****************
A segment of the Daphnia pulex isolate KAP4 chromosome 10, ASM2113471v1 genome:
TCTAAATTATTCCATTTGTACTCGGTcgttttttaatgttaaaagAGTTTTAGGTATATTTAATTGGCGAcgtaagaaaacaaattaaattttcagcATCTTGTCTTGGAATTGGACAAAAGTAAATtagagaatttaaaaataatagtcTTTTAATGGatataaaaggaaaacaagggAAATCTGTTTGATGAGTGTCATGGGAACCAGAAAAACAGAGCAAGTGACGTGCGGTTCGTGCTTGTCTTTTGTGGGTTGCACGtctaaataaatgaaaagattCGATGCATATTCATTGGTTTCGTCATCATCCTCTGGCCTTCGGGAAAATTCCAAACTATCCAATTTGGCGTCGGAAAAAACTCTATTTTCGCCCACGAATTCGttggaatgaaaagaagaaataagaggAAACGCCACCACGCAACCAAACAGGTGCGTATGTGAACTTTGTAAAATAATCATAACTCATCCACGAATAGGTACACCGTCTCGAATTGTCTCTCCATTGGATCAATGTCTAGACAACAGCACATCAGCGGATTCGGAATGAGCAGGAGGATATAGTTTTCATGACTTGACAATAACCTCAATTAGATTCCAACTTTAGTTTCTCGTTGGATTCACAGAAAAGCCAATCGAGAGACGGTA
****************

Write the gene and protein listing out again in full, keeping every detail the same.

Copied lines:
A segment of the Daphnia pulex isolate KAP4 chromosome 10, ASM2113471v1 genome:
TCTAAATTATTCCATTTGTACTCGGTcgttttttaatgttaaaagAGTTTTAGGTATATTTAATTGGCGAcgtaagaaaacaaattaaattttcagcATCTTGTCTTGGAATTGGACAAAAGTAAATtagagaatttaaaaataatagtcTTTTAATGGatataaaaggaaaacaagggAAATCTGTTTGATGAGTGTCATGGGAACCAGAAAAACAGAGCAAGTGACGTGCGGTTCGTGCTTGTCTTTTGTGGGTTGCACGtctaaataaatgaaaagattCGATGCATATTCATTGGTTTCGTCATCATCCTCTGGCCTTCGGGAAAATTCCAAACTATCCAATTTGGCGTCGGAAAAAACTCTATTTTCGCCCACGAATTCGttggaatgaaaagaagaaataagaggAAACGCCACCACGCAACCAAACAGGTGCGTATGTGAACTTTGTAAAATAATCATAACTCATCCACGAATAGGTACACCGTCTCGAATTGTCTCTCCATTGGATCAATGTCTAGACAACAGCACATCAGCGGATTCGGAATGAGCAGGAGGATATAGTTTTCATGACTTGACAATAACCTCAATTAGATTCCAACTTTAGTTTCTCGTTGGATTCACAGAAAAGCCAATCGAGAGACGGTA